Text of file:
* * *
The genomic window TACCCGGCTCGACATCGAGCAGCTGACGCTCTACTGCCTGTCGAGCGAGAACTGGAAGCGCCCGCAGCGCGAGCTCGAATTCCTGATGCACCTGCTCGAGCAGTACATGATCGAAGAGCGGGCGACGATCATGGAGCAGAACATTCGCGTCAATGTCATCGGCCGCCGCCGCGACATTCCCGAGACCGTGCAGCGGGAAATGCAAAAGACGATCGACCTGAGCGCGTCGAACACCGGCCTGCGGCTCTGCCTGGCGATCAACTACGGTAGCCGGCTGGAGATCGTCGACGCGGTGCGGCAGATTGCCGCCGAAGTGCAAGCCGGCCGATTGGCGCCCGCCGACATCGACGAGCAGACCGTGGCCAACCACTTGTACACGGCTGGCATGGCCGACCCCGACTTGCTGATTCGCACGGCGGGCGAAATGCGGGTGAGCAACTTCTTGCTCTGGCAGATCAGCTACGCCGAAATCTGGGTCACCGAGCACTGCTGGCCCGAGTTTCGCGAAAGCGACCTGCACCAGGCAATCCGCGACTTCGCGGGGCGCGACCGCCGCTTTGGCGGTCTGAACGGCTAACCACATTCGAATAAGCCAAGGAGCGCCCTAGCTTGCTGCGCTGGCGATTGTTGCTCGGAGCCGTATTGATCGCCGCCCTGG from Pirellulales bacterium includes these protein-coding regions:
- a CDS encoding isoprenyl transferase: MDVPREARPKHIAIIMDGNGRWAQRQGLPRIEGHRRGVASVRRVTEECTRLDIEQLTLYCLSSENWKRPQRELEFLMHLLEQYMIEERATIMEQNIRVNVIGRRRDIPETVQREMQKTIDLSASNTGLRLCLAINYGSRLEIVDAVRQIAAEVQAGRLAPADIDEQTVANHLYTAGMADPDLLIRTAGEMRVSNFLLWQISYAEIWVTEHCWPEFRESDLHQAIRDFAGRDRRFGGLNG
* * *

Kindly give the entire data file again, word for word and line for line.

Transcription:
The genomic window TACCCGGCTCGACATCGAGCAGCTGACGCTCTACTGCCTGTCGAGCGAGAACTGGAAGCGCCCGCAGCGCGAGCTCGAATTCCTGATGCACCTGCTCGAGCAGTACATGATCGAAGAGCGGGCGACGATCATGGAGCAGAACATTCGCGTCAATGTCATCGGCCGCCGCCGCGACATTCCCGAGACCGTGCAGCGGGAAATGCAAAAGACGATCGACCTGAGCGCGTCGAACACCGGCCTGCGGCTCTGCCTGGCGATCAACTACGGTAGCCGGCTGGAGATCGTCGACGCGGTGCGGCAGATTGCCGCCGAAGTGCAAGCCGGCCGATTGGCGCCCGCCGACATCGACGAGCAGACCGTGGCCAACCACTTGTACACGGCTGGCATGGCCGACCCCGACTTGCTGATTCGCACGGCGGGCGAAATGCGGGTGAGCAACTTCTTGCTCTGGCAGATCAGCTACGCCGAAATCTGGGTCACCGAGCACTGCTGGCCCGAGTTTCGCGAAAGCGACCTGCACCAGGCAATCCGCGACTTCGCGGGGCGCGACCGCCGCTTTGGCGGTCTGAACGGCTAACCACATTCGAATAAGCCAAGGAGCGCCCTAGCTTGCTGCGCTGGCGATTGTTGCTCGGAGCCGTATTGATCGCCGCCCTGG from Pirellulales bacterium includes these protein-coding regions:
- a CDS encoding isoprenyl transferase: MDVPREARPKHIAIIMDGNGRWAQRQGLPRIEGHRRGVASVRRVTEECTRLDIEQLTLYCLSSENWKRPQRELEFLMHLLEQYMIEERATIMEQNIRVNVIGRRRDIPETVQREMQKTIDLSASNTGLRLCLAINYGSRLEIVDAVRQIAAEVQAGRLAPADIDEQTVANHLYTAGMADPDLLIRTAGEMRVSNFLLWQISYAEIWVTEHCWPEFRESDLHQAIRDFAGRDRRFGGLNG